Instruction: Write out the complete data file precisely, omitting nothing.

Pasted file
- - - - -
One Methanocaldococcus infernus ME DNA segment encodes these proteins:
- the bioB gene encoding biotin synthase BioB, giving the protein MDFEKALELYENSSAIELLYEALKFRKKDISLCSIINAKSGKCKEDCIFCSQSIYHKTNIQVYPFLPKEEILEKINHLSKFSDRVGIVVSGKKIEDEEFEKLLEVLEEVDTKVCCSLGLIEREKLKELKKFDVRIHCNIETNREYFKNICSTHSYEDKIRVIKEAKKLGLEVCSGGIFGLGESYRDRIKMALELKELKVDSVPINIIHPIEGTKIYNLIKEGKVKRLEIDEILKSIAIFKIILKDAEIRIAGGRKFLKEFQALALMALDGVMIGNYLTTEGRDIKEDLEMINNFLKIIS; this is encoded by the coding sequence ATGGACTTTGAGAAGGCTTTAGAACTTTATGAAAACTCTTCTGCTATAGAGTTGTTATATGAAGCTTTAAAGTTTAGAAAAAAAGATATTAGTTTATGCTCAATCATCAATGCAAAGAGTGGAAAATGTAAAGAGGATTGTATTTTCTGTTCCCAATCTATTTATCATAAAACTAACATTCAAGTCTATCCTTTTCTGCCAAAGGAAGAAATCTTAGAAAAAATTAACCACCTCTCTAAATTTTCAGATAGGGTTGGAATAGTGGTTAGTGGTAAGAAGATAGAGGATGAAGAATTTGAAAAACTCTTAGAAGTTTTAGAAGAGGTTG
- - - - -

One Methanocaldococcus infernus ME DNA segment encodes these proteins:
- the bioB gene encoding biotin synthase BioB, giving the protein MDFEKALELYENSSAIELLYEALKFRKKDISLCSIINAKSGKCKEDCIFCSQSIYHKTNIQVYPFLPKEEILEKINHLSKFSDRVGIVVSGKKIEDEEFEKLLEVLEEVDTKVCCSLGLIEREKLKELKKFDVRIHCNIETNREYFKNICSTHSYEDKIRVIKEAKKLGLEVCSGGIFGLGESYRDRIKMALELKELKVDSVPINIIHPIEGTKIYNLIKEGKVKRLEIDEILKSIAIFKIILKDAEIRIAGGRKFLKEFQALALMALDGVMIGNYLTTEGRDIKEDLEMINNFLKIIS; this is encoded by the coding sequence ATGGACTTTGAGAAGGCTTTAGAACTTTATGAAAACTCTTCTGCTATAGAGTTGTTATATGAAGCTTTAAAGTTTAGAAAAAAAGATATTAGTTTATGCTCAATCATCAATGCAAAGAGTGGAAAATGTAAAGAGGATTGTATTTTCTGTTCCCAATCTATTTATCATAAAACTAACATTCAAGTCTATCCTTTTCTGCCAAAGGAAGAAATCTTAGAAAAAATTAACCACCTCTCTAAATTTTCAGATAGGGTTGGAATAGTGGTTAGTGGTAAGAAGATAGAGGATGAAGAATTTGAAAAACTCTTAGAAGTTTTAGAAGAGGTTG